More than four-fifths of all such breaches involve SMEs. Astonishingly, if the latest computer technology had been present, almost all these attacks (97 per cent) could have been prevented. Moreover, tighter rules such as the GDPR (General Data Protection Regulation) framework mean that companies must make security a priority if they are to avoid punitive fines.
If your local IT support needs assistance with any of the protective measures, we invite you to contact us today. Based in Edinburgh, Scotland, our expert team will be pleased to help.
Here, we explore how IT system failures, however occasional, can affect businesses negatively – both operationally and financially. As well as these important considerations, we provide an overview of the benefits of using a downtime calculator to highlight potential issues. That way, an organisation can be proactive and make improvements, before any weak Discover more The post Downtime Calculator: Why Your Business Needs One appeared first on Onestop...
Here, we explore how IT system failures, however occasional, can affect businesses negatively – both operationally and financially. As well as these important considerations, we provide an overview of the benefits of using a downtime calculator to highlight potential issues. That way, an organisation can be proactive and make improvements, before any weak areas or vulnerabilities become problematic.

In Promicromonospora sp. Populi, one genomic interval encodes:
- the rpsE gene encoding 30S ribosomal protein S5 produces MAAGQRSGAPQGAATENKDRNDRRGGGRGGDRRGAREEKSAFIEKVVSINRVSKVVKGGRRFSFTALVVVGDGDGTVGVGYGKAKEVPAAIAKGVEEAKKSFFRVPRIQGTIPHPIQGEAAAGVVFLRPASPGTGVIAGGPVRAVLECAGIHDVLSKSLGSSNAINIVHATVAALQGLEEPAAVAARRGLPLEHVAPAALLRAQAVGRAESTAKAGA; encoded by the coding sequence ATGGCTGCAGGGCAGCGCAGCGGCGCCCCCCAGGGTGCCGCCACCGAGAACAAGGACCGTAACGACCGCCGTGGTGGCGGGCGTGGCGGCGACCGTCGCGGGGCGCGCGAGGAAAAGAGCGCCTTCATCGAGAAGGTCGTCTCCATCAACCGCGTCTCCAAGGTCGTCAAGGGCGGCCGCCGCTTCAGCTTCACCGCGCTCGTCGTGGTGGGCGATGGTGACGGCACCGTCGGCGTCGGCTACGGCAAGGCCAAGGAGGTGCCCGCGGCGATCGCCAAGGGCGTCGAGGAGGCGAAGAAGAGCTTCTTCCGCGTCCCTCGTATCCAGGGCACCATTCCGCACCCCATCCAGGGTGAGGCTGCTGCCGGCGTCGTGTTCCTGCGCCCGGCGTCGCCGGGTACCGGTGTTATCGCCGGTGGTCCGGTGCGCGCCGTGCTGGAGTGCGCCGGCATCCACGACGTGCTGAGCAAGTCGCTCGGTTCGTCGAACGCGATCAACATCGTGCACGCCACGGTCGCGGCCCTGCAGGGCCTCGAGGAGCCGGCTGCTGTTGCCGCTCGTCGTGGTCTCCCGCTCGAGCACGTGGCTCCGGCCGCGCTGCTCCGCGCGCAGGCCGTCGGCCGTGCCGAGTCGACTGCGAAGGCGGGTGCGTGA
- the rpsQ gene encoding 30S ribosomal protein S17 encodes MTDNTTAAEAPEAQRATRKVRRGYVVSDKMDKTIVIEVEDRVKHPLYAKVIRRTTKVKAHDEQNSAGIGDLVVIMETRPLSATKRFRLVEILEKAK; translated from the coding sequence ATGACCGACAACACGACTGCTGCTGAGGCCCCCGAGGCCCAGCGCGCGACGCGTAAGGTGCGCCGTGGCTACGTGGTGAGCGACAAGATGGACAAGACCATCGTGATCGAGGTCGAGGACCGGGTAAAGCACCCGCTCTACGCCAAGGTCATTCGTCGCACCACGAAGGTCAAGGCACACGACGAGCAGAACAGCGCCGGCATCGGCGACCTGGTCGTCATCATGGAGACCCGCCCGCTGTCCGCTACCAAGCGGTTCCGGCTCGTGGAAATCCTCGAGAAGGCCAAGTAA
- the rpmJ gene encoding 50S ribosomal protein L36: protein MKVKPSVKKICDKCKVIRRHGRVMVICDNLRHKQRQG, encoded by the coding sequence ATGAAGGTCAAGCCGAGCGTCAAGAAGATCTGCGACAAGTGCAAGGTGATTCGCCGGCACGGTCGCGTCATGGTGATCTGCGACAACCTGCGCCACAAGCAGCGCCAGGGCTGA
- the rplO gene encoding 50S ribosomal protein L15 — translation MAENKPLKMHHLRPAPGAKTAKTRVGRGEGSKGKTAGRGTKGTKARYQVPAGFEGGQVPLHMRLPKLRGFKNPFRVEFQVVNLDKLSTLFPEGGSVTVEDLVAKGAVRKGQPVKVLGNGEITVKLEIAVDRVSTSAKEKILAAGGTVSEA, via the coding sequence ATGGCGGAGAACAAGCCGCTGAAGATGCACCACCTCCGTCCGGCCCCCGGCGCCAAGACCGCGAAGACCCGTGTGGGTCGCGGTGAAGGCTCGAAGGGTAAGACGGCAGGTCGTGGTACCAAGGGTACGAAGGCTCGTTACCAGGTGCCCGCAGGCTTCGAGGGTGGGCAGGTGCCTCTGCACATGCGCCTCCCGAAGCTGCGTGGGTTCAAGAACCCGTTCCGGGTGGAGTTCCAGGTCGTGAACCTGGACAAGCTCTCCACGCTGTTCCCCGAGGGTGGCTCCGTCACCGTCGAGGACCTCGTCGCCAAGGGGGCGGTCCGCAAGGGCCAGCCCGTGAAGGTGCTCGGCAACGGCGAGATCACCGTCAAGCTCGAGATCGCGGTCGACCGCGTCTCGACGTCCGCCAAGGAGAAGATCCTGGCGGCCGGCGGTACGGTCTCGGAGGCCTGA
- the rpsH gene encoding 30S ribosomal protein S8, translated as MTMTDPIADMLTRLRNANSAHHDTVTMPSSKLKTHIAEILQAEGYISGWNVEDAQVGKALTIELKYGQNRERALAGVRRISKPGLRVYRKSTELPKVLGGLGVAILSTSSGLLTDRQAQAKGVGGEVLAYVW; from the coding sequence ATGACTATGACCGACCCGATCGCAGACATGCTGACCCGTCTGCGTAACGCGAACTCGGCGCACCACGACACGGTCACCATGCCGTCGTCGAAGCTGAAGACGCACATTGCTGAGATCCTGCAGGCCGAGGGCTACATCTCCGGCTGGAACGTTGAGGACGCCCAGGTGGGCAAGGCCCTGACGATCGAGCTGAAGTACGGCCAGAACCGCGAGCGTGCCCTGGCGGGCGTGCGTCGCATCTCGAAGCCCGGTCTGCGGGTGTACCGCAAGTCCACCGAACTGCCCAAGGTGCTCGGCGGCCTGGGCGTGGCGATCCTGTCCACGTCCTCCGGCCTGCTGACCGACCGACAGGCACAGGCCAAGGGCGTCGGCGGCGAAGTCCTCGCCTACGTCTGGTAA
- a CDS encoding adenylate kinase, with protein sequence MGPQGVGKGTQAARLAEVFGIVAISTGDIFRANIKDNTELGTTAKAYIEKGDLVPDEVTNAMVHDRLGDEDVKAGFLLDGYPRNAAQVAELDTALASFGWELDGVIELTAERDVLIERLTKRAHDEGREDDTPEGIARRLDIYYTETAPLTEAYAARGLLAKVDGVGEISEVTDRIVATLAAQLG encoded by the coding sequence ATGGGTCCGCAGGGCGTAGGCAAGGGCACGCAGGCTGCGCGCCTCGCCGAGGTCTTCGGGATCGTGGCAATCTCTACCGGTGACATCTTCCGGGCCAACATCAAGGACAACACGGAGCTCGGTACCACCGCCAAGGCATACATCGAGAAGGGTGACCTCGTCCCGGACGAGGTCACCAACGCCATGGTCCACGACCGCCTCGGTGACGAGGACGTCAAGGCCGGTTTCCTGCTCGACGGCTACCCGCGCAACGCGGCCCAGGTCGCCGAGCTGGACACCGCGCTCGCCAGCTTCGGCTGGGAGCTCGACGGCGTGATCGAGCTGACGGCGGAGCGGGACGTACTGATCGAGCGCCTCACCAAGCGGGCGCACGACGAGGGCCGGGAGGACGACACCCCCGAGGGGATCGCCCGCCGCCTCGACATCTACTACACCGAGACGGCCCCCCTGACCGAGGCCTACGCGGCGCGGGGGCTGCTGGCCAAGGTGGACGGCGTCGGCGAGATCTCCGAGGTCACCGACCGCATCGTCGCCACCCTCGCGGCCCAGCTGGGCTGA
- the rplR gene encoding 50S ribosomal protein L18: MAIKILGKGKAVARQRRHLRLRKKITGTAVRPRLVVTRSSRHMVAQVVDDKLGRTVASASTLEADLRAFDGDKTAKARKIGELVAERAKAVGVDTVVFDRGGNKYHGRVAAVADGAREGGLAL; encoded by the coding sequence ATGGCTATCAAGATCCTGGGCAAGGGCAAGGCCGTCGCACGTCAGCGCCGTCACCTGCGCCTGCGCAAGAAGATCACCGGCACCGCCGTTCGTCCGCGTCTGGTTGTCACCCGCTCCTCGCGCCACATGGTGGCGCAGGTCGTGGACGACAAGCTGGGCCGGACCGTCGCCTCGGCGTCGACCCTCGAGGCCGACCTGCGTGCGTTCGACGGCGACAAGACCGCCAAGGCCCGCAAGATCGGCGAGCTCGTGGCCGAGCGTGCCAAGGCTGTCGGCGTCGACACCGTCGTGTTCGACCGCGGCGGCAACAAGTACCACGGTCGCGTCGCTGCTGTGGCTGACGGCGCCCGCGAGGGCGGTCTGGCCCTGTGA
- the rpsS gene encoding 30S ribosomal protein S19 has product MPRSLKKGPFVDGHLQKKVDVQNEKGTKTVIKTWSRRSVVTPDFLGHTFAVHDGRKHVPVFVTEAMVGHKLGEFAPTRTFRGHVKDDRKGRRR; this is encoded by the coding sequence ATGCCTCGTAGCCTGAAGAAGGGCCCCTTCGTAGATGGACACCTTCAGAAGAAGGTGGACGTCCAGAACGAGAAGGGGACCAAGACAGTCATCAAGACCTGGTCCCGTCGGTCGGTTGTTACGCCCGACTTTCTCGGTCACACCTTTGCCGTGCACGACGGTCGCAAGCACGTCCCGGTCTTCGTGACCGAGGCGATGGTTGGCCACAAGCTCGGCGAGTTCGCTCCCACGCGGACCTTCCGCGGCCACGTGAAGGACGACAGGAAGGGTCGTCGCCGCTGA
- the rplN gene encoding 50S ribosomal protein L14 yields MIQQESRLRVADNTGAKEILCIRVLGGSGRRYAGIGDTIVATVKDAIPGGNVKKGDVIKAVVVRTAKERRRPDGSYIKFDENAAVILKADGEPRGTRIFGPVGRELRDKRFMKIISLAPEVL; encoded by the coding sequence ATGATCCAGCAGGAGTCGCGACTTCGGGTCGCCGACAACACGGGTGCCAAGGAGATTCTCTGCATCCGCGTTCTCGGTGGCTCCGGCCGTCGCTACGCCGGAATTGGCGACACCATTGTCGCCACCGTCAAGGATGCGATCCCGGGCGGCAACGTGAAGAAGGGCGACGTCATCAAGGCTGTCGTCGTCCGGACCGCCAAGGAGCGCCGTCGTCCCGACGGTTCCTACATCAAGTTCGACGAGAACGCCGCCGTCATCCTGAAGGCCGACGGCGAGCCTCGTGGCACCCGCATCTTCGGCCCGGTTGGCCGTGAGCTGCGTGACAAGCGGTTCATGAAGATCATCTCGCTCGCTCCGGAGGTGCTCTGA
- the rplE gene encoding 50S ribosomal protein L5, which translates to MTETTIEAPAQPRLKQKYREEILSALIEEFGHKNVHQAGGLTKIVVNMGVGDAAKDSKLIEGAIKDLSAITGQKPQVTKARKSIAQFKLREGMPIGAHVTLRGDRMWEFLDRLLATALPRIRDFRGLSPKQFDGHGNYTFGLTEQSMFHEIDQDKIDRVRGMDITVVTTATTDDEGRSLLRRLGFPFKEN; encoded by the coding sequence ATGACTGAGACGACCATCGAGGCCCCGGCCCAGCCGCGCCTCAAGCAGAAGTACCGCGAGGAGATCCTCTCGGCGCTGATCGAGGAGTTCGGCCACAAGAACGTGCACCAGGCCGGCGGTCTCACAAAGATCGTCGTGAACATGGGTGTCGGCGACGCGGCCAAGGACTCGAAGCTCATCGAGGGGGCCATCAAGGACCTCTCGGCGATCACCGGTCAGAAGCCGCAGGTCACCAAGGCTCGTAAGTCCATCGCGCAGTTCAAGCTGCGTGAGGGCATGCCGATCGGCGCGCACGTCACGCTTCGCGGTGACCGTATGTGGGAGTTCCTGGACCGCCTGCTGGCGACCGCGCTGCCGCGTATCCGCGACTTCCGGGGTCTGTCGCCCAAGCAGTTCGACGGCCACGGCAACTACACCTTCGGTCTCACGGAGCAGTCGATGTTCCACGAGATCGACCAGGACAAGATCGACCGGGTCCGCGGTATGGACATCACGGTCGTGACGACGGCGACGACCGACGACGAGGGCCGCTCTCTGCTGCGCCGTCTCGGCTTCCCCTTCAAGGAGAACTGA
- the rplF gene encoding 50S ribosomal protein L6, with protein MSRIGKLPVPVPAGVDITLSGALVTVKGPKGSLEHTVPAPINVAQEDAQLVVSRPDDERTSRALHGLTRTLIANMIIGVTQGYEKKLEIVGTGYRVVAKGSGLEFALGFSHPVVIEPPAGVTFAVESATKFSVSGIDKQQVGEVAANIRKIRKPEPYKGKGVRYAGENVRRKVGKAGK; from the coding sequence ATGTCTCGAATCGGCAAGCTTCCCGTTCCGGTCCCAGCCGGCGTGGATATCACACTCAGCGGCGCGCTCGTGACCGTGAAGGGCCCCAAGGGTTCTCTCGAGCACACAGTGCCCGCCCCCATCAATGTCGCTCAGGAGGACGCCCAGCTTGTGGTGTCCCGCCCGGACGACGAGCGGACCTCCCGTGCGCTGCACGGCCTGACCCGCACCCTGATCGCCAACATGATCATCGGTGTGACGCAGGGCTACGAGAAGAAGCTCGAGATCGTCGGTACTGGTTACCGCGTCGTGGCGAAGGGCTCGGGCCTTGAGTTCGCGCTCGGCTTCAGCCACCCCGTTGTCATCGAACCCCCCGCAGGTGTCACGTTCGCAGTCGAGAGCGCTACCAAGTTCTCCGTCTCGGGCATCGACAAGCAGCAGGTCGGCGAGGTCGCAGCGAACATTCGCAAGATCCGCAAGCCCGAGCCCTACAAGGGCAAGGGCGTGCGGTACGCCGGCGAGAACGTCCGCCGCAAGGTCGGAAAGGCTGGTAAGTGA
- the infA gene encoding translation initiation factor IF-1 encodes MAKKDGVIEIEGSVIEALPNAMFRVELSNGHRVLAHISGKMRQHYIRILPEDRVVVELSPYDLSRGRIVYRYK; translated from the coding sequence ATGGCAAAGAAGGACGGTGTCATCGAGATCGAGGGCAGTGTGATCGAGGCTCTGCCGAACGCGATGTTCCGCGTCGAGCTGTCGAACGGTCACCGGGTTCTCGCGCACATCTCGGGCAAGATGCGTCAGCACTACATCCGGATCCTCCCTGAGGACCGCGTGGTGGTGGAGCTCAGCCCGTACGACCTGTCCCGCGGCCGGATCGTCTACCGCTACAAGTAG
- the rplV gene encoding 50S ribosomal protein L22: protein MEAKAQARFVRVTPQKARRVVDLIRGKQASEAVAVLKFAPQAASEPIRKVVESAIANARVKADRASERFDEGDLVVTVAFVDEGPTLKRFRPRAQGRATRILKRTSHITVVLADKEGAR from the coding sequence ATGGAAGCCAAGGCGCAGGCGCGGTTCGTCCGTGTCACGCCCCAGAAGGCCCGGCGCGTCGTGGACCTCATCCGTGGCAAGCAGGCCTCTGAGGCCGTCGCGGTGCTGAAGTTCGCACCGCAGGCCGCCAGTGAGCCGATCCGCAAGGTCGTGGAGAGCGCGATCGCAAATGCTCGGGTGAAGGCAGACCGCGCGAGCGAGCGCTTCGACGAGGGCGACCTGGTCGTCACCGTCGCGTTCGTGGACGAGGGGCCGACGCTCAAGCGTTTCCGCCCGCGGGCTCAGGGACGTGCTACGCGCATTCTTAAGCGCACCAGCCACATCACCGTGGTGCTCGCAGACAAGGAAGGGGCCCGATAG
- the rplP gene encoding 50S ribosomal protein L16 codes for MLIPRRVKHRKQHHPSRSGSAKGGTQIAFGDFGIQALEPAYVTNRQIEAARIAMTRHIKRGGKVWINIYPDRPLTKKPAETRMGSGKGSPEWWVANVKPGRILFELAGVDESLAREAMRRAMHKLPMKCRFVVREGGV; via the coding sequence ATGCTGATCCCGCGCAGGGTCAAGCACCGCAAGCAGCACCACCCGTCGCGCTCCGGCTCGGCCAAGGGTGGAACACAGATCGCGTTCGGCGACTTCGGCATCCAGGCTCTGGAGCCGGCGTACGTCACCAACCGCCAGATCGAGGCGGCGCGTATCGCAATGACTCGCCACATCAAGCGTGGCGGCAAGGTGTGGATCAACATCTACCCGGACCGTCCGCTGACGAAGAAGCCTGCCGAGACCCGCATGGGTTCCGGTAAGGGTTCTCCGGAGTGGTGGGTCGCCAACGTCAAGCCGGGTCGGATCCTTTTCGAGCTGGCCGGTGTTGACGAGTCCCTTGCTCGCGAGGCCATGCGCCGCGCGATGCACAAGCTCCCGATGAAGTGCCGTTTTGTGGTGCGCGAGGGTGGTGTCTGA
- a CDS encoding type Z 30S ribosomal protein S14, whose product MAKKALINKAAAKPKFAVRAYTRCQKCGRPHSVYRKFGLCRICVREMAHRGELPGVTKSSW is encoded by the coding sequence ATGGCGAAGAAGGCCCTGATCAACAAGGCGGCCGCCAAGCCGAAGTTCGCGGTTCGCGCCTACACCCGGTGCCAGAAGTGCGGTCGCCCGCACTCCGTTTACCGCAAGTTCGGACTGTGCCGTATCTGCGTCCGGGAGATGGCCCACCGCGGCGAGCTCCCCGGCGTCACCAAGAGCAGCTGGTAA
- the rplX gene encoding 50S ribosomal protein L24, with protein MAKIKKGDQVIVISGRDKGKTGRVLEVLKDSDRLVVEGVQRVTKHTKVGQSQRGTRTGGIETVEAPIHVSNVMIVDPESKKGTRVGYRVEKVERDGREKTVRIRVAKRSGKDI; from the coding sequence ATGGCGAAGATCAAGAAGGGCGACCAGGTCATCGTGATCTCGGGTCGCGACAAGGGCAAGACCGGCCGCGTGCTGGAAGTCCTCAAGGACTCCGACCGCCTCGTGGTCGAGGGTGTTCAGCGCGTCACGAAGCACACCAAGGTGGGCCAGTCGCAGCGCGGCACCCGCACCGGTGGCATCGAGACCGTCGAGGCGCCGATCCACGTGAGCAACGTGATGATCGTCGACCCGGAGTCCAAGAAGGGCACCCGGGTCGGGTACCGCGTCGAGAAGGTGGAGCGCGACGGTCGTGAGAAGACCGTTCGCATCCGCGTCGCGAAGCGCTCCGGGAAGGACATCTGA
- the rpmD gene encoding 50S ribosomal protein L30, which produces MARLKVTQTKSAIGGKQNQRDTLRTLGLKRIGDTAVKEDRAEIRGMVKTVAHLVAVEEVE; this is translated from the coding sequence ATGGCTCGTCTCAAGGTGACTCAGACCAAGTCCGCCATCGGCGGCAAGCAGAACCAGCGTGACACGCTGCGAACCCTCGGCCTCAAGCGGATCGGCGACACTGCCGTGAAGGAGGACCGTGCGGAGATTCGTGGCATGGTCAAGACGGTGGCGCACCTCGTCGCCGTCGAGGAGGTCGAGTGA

Quantifying the cost of failure in an organisation is often a requirement when justifying the expenditure necessary to pay for business continuity hardware, software and staff. Although the results of system downtime are obvious and the necessity for the contingencies required to mitigate them widely understood, the way to calculate the costs may not always be clear.
Fortunately, there is now a straightforward and practical method to estimate the cost of system downtime with ease – and free of charge. Using this calculator, an enterprise can evaluate whether the protective and preventative measures that it is evaluating will be cost-effective when compared to the price of failure.
Using the above calculator allows companies to evaluate the likely financial consequences of business IT stoppages, whether for a whole company or one of its departments. The calculation requires three main inputs: annual revenue, the number of employees and the average cost of each employee per hour. If required, the calculation can be proportional: computer outages would affect an IT worker almost totally, whereas the impact of downtime within marketing teams might typically be 80 per cent. Conversely, staff in sales roles might experience a 75 per cent reduction in output.
To quantify the potential outcome, there are four main areas to take into account:
Imagine a bulk sales order processing environment where a hundred sales support, administration, accounts and customer support staff are keying in commercial data to take, confirm and amend orders. They could also be printing delivery schedules, invoices and reports. In this example, if the business IT system were not available, work would be impacted severely.